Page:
BT2, a BTB Scaffold Protein, Mediates Responses to Multiple Biotic and Abiotic Signals in Arabidopsis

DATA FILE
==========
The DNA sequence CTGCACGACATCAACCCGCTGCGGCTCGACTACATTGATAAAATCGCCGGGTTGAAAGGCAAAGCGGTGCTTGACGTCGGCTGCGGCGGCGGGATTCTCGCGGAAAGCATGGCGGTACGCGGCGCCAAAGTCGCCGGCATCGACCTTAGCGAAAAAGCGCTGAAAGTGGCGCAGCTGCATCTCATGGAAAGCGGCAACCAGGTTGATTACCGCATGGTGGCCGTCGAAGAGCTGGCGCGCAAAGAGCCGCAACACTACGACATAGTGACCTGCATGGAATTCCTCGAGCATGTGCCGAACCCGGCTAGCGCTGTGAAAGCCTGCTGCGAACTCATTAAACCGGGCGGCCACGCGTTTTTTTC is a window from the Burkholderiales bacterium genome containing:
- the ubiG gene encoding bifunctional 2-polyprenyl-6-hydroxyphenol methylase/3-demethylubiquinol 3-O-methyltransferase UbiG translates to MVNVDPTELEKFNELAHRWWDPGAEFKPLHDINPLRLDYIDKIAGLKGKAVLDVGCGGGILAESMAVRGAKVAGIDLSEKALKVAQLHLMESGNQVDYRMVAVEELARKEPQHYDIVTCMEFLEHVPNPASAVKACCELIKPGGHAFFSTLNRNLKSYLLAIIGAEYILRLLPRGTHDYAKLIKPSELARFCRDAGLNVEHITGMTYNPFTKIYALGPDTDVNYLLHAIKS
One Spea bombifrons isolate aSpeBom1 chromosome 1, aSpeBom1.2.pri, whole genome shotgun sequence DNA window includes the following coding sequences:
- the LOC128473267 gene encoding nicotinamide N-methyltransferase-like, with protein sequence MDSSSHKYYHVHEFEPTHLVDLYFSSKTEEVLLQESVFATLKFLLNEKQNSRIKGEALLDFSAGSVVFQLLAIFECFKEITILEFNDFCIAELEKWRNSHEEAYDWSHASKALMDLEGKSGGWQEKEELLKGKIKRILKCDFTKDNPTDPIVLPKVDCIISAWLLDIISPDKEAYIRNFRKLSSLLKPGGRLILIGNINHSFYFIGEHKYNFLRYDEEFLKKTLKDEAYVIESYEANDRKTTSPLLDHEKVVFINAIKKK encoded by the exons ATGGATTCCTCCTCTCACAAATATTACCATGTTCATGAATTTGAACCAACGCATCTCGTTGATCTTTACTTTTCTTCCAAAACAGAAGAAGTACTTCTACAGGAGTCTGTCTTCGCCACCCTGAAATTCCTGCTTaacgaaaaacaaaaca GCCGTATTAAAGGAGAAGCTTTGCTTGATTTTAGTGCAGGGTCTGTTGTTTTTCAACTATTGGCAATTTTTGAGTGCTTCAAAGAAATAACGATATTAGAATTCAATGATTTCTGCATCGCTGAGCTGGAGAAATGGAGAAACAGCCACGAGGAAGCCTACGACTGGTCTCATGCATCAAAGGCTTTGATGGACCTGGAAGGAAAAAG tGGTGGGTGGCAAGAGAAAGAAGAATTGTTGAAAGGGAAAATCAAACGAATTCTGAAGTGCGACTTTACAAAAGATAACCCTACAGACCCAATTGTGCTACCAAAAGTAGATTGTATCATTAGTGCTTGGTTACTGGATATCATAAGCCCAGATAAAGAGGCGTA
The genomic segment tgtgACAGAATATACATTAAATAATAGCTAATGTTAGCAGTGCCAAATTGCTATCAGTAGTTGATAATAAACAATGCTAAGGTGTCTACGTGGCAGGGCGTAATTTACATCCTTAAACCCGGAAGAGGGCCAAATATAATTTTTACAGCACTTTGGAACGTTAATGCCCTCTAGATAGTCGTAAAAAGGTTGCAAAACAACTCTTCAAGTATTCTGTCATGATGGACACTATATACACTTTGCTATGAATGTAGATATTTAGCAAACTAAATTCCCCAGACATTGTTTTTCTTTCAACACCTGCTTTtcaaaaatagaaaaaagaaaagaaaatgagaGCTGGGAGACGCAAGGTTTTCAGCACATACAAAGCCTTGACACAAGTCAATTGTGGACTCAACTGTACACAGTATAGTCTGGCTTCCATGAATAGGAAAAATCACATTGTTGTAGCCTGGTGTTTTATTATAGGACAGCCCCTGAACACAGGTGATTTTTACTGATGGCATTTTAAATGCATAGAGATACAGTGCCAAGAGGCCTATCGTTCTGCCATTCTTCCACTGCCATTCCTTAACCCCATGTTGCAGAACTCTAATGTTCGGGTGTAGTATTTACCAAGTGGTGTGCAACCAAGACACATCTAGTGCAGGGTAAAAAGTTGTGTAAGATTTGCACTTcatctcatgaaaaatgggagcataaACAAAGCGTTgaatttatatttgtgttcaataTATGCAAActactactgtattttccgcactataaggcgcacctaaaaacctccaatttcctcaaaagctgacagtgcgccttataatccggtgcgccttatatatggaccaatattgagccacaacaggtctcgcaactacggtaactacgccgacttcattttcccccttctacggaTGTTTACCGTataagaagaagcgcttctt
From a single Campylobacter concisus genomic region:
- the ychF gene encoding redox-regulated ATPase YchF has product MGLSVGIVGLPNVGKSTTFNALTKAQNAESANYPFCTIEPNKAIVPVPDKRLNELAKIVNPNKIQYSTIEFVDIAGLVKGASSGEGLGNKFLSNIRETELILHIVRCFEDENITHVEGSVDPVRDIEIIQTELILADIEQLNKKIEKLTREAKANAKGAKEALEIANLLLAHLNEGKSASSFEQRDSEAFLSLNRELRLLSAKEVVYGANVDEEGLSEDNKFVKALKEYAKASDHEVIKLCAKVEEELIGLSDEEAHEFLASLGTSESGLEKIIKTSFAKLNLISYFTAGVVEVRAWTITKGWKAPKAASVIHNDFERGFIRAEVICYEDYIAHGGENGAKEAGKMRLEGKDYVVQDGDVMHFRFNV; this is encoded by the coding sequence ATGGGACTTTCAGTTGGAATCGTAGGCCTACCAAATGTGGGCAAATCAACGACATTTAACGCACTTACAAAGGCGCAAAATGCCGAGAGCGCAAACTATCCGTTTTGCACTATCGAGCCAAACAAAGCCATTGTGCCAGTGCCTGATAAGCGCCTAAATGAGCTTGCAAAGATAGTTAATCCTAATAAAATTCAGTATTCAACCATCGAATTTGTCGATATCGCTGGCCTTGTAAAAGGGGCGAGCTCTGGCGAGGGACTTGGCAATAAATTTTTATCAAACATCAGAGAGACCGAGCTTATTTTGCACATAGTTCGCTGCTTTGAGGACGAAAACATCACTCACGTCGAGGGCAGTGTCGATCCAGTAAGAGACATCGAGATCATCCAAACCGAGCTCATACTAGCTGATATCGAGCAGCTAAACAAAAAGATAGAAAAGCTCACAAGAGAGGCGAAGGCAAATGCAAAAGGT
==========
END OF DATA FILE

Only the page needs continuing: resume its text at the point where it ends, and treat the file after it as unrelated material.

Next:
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We previously described BT2, a BTB/POZ domain containing protein, as an activator of telomerase in Arabidopsis thaliana. In the current study, I present evidence of its interesting roles in mediating multiple hormone, stress and metabolic responses in plants. Steady-state expression of BT2 mRNA was regulated diurnally and was under the control of circadian clock, with a maximum expression in the dark. BT2 mRNA was responsive to nutrient status and to multiple biotic and abiotic stress signals. Using bt2 loss-of-function and BT2 over-expressing lines, I show that BT2 suppresses sugar and ABA-mediated responses during germination. BT2 is also essential for transcriptional gene activation mediated by CaMV 35S enhancers in Arabidopsis. Loss of BT2 in several well-characterized 35S enhancer activation-tagged lines such as yucca1d, pap1d, jaw1d etc., resulted in suppression of the activation phenotypes. The suppression of the phenotypes was due to decreased transcription of the activation-tagged genes. I further demonstrate that BT2 genetically interacts with CULLIN3. I propose that BT2 and CULLIN3 are components of a ubiquitin ligase complex. Together with associated proteins BET9 and BET10, the BT2 complex is required for CaMV 35S enhancer-mediated activation of gene expression and may regulate expression of target genes involved in multiple responses to fluctuating biotic and abiotic conditions. I also found that BT2 protein levels are tightly regulated in plants. BT2 protein was primarily localized in the nucleus and was developmentally regulated. BT2 turn-over was regulated in part by the 26S-proteosome, and rare codons present in its open reading frame affected BT2 protein accumulation. In addition to BT2, its orthologs, BT1, BT3, BT4 and BT5, also responded to light, clock and nutrients, with some differences. Moreover, BT1, BT3 and BT4 were also required for 35S enhancer-mediated activation of gene expression. I propose that BT family proteins assemble into multi-protein complexes to mediate multiple responses to changing environmental and nutritional conditions.